Meet Fiona

Fiona, breast cancer.


When were you diagnosed and what with?

I was diagnosed with breast cancer on December 3, 2014.


How did you find out you had cancer?

I was away at a work conference staying at a hotel. The angles in the hotel bathroom were different to home. Stepping out of the shower, I noticed a kind of hollow area which I’d never seen before.


What did you think and feel when you were diagnosed?

There was a strong family history of breast cancer, and I was already getting annual mammograms because of that. The last one in March 2014 had been clear. For the next two days of the conference, I just put it to the back of my mind and enjoyed being with colleagues and friends. The day after I got home I went to the GP and she referred me to the local breast clinic.

The consultant I saw examined me then sent me for a mammogram and ultrasound and a biopsy. As I waited, I realised that I was fully expecting a cancer diagnosis. I wasn’t feeling sorry for myself, or dramatic or anything, just quite sure that’s what would happen. Needless to say, that calm feeling didn’t last – but at that moment I felt quite accepting and pragmatic about it.

The days waiting for the biopsy results seemed to take forever. Eventually my December 3rd appointment arrived: it was cancer, and I would have a mastectomy on December 9th. I was not shocked by the diagnosis – I had been expecting it – but I was utterly taken aback that the surgery would be so soon. I had imagined nothing would happen till after Christmas.

The breast nurse took me into a quiet room. I had some questions, which she answered, but I had gone into practical mode and was in a hurry to get back to my desk – I wanted to get as much done as I could before the operation day. My first wobble came when she told me in no uncertain terms that I wouldn’t be back at work that day or until after surgery. She then gave me what she called a ‘cancer perk’ – free hospital parking. I was horrified to see that it was valid for six months. My surgery was only days away - how could I possibly need free parking till June??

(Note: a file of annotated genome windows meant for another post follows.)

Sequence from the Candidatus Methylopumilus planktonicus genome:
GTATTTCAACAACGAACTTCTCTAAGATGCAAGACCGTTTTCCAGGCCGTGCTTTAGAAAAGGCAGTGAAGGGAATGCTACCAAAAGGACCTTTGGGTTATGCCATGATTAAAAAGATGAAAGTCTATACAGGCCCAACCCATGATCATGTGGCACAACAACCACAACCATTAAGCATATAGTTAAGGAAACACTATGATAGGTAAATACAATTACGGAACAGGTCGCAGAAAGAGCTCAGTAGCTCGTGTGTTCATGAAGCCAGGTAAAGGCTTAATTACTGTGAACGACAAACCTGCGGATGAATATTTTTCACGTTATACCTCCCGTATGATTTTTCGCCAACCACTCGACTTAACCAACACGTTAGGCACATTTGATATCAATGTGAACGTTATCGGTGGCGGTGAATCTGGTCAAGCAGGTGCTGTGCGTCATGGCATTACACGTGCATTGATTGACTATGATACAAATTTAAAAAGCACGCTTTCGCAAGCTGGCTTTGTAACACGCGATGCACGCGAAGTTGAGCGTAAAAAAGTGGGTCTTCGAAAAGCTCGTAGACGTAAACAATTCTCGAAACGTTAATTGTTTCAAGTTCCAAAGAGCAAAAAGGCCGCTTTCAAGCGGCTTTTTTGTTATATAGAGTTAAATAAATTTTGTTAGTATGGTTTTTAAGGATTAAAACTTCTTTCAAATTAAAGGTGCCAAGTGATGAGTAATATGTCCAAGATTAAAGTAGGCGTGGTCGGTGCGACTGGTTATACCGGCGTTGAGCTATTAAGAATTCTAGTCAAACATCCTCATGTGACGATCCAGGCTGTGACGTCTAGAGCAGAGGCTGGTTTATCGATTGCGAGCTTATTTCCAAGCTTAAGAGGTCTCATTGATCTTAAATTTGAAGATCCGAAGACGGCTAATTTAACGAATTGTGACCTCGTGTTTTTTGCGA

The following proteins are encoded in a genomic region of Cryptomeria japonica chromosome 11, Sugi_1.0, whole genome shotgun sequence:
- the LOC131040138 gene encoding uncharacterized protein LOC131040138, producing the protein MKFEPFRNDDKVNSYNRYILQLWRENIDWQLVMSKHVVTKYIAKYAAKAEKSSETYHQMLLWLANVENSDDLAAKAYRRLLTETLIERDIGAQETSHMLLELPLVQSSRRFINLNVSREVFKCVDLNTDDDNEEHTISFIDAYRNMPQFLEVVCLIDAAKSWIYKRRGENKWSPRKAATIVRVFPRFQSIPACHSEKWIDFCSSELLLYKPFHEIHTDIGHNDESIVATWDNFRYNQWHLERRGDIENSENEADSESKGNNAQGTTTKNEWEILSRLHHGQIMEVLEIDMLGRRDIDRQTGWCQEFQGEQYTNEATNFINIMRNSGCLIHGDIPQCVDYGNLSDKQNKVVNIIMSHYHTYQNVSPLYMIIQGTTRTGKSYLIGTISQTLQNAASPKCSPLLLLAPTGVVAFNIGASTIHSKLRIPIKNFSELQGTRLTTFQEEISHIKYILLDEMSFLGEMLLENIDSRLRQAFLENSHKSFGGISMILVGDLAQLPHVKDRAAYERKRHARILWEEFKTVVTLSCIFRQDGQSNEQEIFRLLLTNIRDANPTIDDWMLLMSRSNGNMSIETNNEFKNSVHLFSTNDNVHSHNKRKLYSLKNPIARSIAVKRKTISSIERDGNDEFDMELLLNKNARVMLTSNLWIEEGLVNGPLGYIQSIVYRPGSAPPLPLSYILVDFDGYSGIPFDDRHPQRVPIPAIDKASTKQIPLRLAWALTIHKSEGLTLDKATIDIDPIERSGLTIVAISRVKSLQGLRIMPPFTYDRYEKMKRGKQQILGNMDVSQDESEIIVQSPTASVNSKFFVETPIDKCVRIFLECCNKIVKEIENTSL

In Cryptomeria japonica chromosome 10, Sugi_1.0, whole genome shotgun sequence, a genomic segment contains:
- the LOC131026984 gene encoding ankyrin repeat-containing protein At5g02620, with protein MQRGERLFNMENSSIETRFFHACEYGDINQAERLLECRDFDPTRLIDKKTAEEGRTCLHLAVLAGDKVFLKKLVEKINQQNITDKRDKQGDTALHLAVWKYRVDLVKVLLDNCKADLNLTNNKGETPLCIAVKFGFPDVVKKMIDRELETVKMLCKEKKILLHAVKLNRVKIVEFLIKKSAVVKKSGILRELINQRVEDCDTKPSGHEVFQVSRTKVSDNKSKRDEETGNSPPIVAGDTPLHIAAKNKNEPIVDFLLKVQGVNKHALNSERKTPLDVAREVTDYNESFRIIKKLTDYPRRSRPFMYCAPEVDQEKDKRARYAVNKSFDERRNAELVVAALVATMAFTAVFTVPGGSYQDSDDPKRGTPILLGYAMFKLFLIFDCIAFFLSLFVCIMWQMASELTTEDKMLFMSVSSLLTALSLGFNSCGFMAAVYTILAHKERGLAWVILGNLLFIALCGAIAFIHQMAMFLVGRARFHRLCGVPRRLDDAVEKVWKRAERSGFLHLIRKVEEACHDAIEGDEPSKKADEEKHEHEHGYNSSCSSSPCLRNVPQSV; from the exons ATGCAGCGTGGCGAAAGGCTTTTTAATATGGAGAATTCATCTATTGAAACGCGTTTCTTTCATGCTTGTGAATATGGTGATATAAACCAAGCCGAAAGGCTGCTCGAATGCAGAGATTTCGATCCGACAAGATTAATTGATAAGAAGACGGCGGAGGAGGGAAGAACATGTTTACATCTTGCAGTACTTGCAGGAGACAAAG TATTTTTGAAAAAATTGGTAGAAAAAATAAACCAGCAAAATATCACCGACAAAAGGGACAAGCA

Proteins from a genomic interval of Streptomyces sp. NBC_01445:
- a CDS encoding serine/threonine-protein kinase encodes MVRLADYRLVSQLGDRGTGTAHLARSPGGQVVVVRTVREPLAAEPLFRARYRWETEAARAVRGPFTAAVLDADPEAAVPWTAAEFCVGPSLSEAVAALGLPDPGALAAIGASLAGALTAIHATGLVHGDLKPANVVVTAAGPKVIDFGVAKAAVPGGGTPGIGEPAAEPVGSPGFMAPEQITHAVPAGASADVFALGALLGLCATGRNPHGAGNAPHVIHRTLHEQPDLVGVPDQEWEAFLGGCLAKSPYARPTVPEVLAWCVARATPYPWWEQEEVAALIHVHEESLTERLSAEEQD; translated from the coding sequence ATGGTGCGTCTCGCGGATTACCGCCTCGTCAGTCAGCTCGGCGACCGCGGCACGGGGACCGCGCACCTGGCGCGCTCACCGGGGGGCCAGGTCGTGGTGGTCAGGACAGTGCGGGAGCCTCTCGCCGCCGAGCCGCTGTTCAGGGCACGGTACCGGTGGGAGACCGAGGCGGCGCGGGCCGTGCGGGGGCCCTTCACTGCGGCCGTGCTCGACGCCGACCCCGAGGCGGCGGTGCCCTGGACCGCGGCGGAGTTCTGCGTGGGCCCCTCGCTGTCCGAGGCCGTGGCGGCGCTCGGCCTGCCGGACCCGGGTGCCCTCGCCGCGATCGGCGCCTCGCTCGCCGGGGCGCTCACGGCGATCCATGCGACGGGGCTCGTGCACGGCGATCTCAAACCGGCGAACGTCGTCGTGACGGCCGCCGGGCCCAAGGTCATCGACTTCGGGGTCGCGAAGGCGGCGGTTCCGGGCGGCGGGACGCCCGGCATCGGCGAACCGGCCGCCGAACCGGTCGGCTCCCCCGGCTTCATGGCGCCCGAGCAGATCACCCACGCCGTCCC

How did the people around you react?

I phoned my partner from hospital and told him. He wasn’t prepared for it. I guess I had kept my certainty to myself – and he’s an optimist anyway. He said he would come and meet me in a café as I didn’t want to go straight home. That was the most surreal coffee I have ever had. My partner looked completely shell-shocked. I have no idea how I looked. Wild, probably.

Those days waiting for surgery were awful. I slept really badly. I kept waking up from nightmares where my breast had been removed only for the doctors to find there was no cancer after all. Or nightmares where they removed the wrong part of me. Or where I died on the operating table. I waited till Friday after school to tell my 8 year old daughter – I needed to work out what to say and how to say it. For her, cancer was not a scary word. All she knew of it was that her Granny had had it years ago, an operation had taken it away, and she was fine. She reacted really well, and has been great throughout.


What treatment did you have?

I had a mastectomy and only three lymph nodes removed. I got the results of surgery on Christmas Eve, which is also my partner’s birthday. The good news was that they had got clear margins and all the cancer had been removed. But 80mm of lobular cancer was more than they had expected to find, so I had to make a decision about chemotherapy. With an 8 year old daughter, I felt I had to do what I could and take what was available, but it was a hard decision.

I have a heart condition so couldn’t have FEC chemo – instead I was given an old chemo combination, CMF. I also had 15 sessions of radiotherapy.


How did you feel through treatment?